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Money laundering signs – Law Society guidance

Money laundering is a constant spectre for law firms and a regular topic, most recently in our December 2019/January 2020 edition (p2). With the official guidance on 5MLD some months away, the Law Society’s updated practice note is timely (‘Money laundering warning signs’ 20/01/2020). Many of the points made in the practice note look familiar – but firms must ensure that this does not breed contempt.
 
Common warning signs of money laundering
  • Unusual and secretive clients – why has the client chosen this particular firm?
  • Unusual transactions – clients trying to launder funds will often try to carry out an unusual transaction.
  • Unusual source of funds – see ‘Professional’ section below.
  • Third-party funding – why are the funds coming from a third party?
  • Sudden changes in instructions – consider whether there is a reasonable explanation for any changes to the retainer.
Practitioners will not be surprised to note the services considered to be high risk are:
 
Trust and company formation. Take care where trust and company services are provided in conjunction with the other services identified as high risk and involve high-risk jurisdictions. Warning signs include:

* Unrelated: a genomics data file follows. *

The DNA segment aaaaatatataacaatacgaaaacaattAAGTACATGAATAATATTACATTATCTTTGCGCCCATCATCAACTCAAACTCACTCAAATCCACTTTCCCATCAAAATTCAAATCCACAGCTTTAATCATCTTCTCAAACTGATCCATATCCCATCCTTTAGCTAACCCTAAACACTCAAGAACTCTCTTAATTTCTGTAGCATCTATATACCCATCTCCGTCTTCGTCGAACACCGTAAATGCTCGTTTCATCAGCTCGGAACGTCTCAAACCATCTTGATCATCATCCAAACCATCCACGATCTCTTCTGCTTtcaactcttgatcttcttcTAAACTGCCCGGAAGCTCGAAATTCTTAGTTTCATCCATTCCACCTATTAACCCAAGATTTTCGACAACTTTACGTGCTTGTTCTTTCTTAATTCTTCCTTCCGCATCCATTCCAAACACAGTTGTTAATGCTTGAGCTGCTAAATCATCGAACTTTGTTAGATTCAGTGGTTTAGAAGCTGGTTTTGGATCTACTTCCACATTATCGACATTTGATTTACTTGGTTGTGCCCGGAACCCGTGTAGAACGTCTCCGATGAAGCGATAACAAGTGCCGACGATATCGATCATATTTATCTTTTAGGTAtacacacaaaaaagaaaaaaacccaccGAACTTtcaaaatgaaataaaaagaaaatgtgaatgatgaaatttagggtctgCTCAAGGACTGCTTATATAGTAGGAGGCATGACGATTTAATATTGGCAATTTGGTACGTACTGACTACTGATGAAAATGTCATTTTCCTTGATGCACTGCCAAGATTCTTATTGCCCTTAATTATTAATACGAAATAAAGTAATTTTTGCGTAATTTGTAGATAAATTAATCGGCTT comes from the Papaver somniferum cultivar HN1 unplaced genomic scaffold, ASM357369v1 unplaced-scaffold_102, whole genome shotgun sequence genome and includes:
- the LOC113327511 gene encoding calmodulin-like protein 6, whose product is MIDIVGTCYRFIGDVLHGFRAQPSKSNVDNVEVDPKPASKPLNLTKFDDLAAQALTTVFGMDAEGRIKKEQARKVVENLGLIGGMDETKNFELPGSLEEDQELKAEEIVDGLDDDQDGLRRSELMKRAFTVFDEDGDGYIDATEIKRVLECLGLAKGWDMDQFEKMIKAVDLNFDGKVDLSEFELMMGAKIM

• secretive or suspicious behaviour by the client;
  • formation of a shell company in an offshore jurisdiction without a legitimate commercial purpose;
  • interposition of an entity in a transaction without any clear need; and
  • unnecessarily complex corporate structures.
Conveyancing – warning signs include:
  • rapid succession of transactions relating to the same property;
  • use of cash or third-party intermediaries without adequate commercial explanation;
  • use of overseas trusts or companies to conceal property ownership; and
  • unexpected early repayments, for example of a mortgage.
The operation of a client account – warning signs include:
  • instructions to act as a bank or escrow agent, or pay bills unrelated to the matter;
  • instructions to return overpayments to a client or a third party;
  • instructions to pay out funds at intervals;
  • transactions aborted for no clear reasons; and
  • the presence of cash in a transaction.
The practice notes goes on to consider steps to reduce the chance of money laundering happening and the need to make suitable enquiries before making a report to the MLRO or NCA. The practice note concludes with the reminder that ‘You cannot have money laundering if there is no existing criminal property.’ It is vital for firms to ensure that regular training to all staff is given on these issues – staff can unwittingly become complacent about the warning signs and action to take. Reinforcement is key to mitigating the risk for a firm of falling victim to money laundering. Source: www.lawsociety.org.uk.
 

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